Tuesday, May 12, 2009
Be Careful What You Wish For
Our backyard is a bit of a Northern California jungle. It is steep and sloped and there are funky terraced parts, weird brick walls, and lots of over-grown plants. When I look outside I see a mess. It doesn't look like the neat, flat, green backyard I grew up with in Salt Lake City. When M. looks in the back yard he sees a Trader Joe's tiny rosemary bush he planted that grew and bloomed, a huge lavender plant, tiny spouts of chard that grow (despite the fact we don't care for them nearly enough), a tiny fig tree that produces only green figs, an avocado tree that never blooms, and lovely, tall calla lilies. He also sees green garlic.
We have enjoyed green garlic all spring. M. pureed it and stirred it into rice, made a green sauce to scoop over white fish, and even chopped up the tiny white blossoms and used them in a divine, faintly garlicky vinaigrette. We were in love with green garlic.
So it seemed like a good idea to suggest a green garlic harvest. The pureed green garlic could easily be frozen and put into the freezer for future use. It seemed like a brilliant plan. M. rolled his eyes a bit when I suggested it, but was happy to comply. He went out to work in the yard, and I stayed in, reading the Sunday New York Times, staring out the window, and drinking coffee. Then I got in the shower.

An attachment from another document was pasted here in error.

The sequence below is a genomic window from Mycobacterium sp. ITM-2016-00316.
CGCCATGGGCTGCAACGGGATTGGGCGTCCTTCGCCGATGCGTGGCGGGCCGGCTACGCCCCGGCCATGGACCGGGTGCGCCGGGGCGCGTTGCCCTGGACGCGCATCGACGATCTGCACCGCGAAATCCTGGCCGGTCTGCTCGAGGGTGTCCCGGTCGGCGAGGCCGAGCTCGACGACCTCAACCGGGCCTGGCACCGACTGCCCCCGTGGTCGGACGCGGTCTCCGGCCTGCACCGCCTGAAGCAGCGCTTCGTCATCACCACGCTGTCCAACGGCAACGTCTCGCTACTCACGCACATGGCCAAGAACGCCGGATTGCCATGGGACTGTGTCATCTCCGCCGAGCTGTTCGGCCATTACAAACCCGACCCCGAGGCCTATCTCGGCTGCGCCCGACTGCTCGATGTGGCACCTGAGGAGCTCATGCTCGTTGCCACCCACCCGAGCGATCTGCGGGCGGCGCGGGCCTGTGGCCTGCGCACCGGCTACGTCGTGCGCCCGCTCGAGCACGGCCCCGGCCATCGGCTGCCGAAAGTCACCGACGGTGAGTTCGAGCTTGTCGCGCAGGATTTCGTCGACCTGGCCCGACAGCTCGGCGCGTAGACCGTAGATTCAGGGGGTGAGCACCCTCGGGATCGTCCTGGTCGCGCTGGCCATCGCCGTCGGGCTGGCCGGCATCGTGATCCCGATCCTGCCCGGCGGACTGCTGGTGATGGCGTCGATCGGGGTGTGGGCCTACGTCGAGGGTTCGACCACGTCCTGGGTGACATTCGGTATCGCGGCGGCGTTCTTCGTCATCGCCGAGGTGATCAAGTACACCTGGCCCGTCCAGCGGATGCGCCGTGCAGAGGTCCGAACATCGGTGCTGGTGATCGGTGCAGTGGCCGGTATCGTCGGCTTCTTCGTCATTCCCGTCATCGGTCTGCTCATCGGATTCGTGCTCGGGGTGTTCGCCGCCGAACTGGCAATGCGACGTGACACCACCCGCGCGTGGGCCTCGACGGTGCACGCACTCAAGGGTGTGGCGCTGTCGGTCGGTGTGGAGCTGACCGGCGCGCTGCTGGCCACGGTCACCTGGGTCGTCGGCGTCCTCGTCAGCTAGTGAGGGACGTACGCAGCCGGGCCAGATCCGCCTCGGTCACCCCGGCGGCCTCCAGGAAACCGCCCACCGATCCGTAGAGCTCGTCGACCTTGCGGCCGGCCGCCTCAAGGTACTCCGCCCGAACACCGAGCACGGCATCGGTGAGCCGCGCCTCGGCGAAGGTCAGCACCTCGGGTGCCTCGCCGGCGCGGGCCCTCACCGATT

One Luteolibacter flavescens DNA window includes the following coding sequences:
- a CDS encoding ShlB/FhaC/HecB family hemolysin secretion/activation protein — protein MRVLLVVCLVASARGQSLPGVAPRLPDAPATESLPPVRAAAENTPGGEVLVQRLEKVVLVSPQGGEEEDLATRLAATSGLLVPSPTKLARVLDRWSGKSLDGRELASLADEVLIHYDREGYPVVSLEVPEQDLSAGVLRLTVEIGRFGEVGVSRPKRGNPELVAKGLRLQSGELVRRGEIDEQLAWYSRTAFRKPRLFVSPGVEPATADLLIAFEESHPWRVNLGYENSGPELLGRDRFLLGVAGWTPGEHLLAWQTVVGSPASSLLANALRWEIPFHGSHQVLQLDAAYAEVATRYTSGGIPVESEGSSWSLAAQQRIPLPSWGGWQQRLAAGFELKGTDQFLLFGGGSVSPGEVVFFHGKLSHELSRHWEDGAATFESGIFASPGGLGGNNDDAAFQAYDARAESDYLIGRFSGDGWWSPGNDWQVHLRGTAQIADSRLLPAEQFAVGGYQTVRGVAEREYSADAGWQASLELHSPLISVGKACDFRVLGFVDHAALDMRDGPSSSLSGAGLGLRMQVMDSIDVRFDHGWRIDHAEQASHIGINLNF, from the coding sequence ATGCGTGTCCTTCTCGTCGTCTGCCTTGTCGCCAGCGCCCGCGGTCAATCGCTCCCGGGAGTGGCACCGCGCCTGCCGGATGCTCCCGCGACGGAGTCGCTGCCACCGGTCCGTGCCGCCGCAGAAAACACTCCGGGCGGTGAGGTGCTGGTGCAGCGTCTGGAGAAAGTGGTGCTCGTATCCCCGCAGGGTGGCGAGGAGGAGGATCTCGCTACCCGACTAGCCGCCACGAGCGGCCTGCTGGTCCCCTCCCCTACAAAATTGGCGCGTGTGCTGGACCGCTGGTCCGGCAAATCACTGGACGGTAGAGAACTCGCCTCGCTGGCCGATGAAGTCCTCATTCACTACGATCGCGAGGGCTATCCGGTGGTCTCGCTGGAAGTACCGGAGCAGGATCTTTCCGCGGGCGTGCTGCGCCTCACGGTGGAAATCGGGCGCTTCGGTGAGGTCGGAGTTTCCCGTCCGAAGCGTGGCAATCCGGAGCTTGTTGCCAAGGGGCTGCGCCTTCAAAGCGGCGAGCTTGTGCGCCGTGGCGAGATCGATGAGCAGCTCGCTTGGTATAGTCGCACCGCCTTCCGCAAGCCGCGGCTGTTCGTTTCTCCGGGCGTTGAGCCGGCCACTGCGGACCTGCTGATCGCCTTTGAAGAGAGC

When I got out, I noticed there was a a small trail of dirt that dribbled from the front door to the kitchen sink. And what was in the kitchen sink and piled on the counter tops of the kitchen? Piles and piles of green garlic.
"This isn't even all of it," he said, bringing in another armful. I watched as small clumps of dirt and bugs settled on the clean floor and counter tops. Was this really my idea?
But now it was too late to look back. We picked through the green garlic, washed it, and left it to dry in batches on the dish rack. Then M. cooked it down (as you would with any green) and pureed it. I filled bag after bag and popped them all neatly in the freezer.
We've used some of it, but the spring time produce is starting to be so abundant there is really no need. But later in the year I think we'll welcome something dainty and green and fresh to remind us of our first spring in San Francisco.
It is also an excellent reminder for us city folk to look a little more carefully at our green environment. Since discovering green garlic I have seen it everywhere: in the Mission, poking out of small plots of ground that don't look as if they could produce anything at all. Of course, I probably wouldn't want to eat green garlic picked from a curbside on Valencia Street, but the point is, it is possible to be an urban harvester.